One of the key innovations of the Littoral Combat Ship Program was to be a series of plug-and-play modules that would tailor the ship’s capabilities to a given mission. Much as adding pods and armament to an airframe can change an airplane mission set, the goal was to have a bare bones seaframe that could accept modules that would fulfill one of three common surface warfare missions- Anti-Mine Warfare (MiW or MCM for Mine Counter Measures), Anti-Surface Warfare (ASuW) or Anti-Submarine Warfare (ASW). The concept of operations originally called for these modules, and the specialist crews for them, to be forward deployed to advanced bases. Modules and personnel for one mission would be swapped out for the modules and crew of another in as little as 24 hours. Alas, certain programmatic failures have precluded that from happening, but the basic idea of mission tailored modules endures.
In a smart program management world, the PM would have noted that virtually every module set includes new, untried technologies still early in development. And the smart PM would have developed prototypes of each component for each module, and then sent those prototypes to sea on existing platforms, such as Perry-class FFGs, or Burke-class DDGs to identify strengths and weaknesses, as well as previously unforeseen challenges. Having prototyped and tested the components, prototype modules could then have been sent to sea for a similar evaluation. Having developed a level of technical maturity, the PM could then have solicited designs for the ships optimized to carry and employ these modular weapon sets.
But that’s not what happened in the LCS program. Instead, the Navy laid down very ambitious (and largely unjustified) requirements for what the seaframes could do, and set aside seemingly arbitrary requirements for power, cooling and space for modules, which the PM office seemed to simply assume would proceed through development with no major issues.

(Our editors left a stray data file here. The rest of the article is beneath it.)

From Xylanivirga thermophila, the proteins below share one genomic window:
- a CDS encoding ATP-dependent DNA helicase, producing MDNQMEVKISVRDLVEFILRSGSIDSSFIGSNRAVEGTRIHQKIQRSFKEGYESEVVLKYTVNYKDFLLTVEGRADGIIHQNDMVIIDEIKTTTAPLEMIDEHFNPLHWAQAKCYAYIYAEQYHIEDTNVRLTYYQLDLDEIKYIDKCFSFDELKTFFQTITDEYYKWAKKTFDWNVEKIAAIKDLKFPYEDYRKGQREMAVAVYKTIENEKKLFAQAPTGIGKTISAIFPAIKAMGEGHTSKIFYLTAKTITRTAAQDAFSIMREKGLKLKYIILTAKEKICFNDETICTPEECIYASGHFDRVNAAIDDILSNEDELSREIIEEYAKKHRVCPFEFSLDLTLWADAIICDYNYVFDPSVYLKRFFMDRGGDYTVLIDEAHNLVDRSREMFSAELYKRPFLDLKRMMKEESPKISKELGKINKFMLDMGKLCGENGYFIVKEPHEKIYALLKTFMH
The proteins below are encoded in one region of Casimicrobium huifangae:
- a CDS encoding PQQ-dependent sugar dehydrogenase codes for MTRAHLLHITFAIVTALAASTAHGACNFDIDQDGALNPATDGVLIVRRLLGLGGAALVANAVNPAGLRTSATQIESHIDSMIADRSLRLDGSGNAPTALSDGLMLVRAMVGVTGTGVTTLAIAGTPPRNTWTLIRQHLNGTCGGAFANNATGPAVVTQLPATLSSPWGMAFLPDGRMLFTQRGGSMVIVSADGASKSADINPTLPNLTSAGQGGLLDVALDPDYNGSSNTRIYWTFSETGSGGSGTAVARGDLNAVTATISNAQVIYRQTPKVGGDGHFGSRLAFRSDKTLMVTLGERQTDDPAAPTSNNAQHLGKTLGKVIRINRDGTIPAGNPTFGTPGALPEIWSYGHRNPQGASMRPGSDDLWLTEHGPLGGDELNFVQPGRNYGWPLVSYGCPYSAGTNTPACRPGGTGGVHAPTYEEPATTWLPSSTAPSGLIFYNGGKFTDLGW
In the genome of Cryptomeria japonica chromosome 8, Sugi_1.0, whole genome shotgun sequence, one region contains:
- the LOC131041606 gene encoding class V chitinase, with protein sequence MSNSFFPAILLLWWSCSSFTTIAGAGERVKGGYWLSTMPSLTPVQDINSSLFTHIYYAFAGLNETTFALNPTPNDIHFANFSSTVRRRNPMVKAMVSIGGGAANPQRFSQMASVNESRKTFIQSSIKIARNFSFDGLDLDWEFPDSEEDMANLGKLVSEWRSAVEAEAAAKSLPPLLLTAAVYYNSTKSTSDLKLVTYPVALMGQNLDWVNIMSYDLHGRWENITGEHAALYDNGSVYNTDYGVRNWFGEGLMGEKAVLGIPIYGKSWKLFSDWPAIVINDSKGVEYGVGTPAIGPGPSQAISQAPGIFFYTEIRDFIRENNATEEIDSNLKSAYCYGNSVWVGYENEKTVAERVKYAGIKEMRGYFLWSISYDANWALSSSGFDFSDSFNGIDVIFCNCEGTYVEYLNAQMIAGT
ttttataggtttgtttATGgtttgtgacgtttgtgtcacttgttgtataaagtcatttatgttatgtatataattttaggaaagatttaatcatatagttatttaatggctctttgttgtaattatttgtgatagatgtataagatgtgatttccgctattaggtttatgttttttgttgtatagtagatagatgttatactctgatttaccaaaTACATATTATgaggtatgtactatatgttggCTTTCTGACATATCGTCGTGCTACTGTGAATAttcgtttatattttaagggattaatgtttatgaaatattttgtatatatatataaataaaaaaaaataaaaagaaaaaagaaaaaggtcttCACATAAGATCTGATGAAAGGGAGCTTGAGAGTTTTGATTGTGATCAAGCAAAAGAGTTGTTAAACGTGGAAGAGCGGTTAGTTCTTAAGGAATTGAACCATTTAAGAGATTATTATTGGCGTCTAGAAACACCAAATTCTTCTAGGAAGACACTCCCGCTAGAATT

We’ve written enough times about the LCS seaframes themselves (and likely will do so again). But we’ve paid scant attention to the development of the modules that will (in theory) make the LCS more than an overly large patrol boat.
The beating heart of both variants of the littoral combat ship (LCS) is the series of three mission packages the Navy is developing to handle some of the service’s most dire needs in the littorals.
The modular ship is a marked departure from the past in the way the Navy develops capability for its surface fleet. Sailors often liken the LCS to a video game system—with the mission packages being the actual games. But instead of “Halo” or “Call of Duty,” sailors will try their hands at mine countermeasures (MCM), surface warfare (SuW) and anti-submarine warfare (ASW).
On paper, the new capabilities and updates of existing functions will greatly increase the Navy’s ability to rapidly undertake some of its most dangerous jobs.
However, the mission packages have experienced delays of up to four years in fielding because of design problems, cost overruns, and manufacturing delays, according to the Government Accountability Office.
A July report from the GAO said, “a pause is needed” in the acquisition of the mission packages pending further review of the total LCS program.
“Navy has a great deal of learning to do about the ships, the integrated capability that they are intended to provide when equipped with the mission modules, and how the overall LCS concept will be implemented,” the report concluded.
On Aug. 8, USNI News interviewed Capt. John Ailes, program manager for Naval Sea Systems Command (NAVSEA) Program Executive Office Littoral and Mine Warfare’s (PEO LMW) LCS Mission Modules, for an update on the embattled mission package program.
Ailes acknowledged past failures in the program but painted an optimistic picture of the way forward for the mission packages.
“It’s a wondrous time to be the mission package guy today compared to three years ago because you can point to the successes,” he said.
Starting next year, the Navy will test the packages in a series of operational evaluations (OPEVAL) as a final examination before moving the new capabilities into the fleet.
Read the whole thing. There will be a quiz later. Oh, and take note of that last paragraph in the quote above. The first two LCS ships have been in commission for years. And LCS-1 is currently on its first deployment. And yet, we’re still a year out from OPEVAL, let alone fleet introduction, of the modules.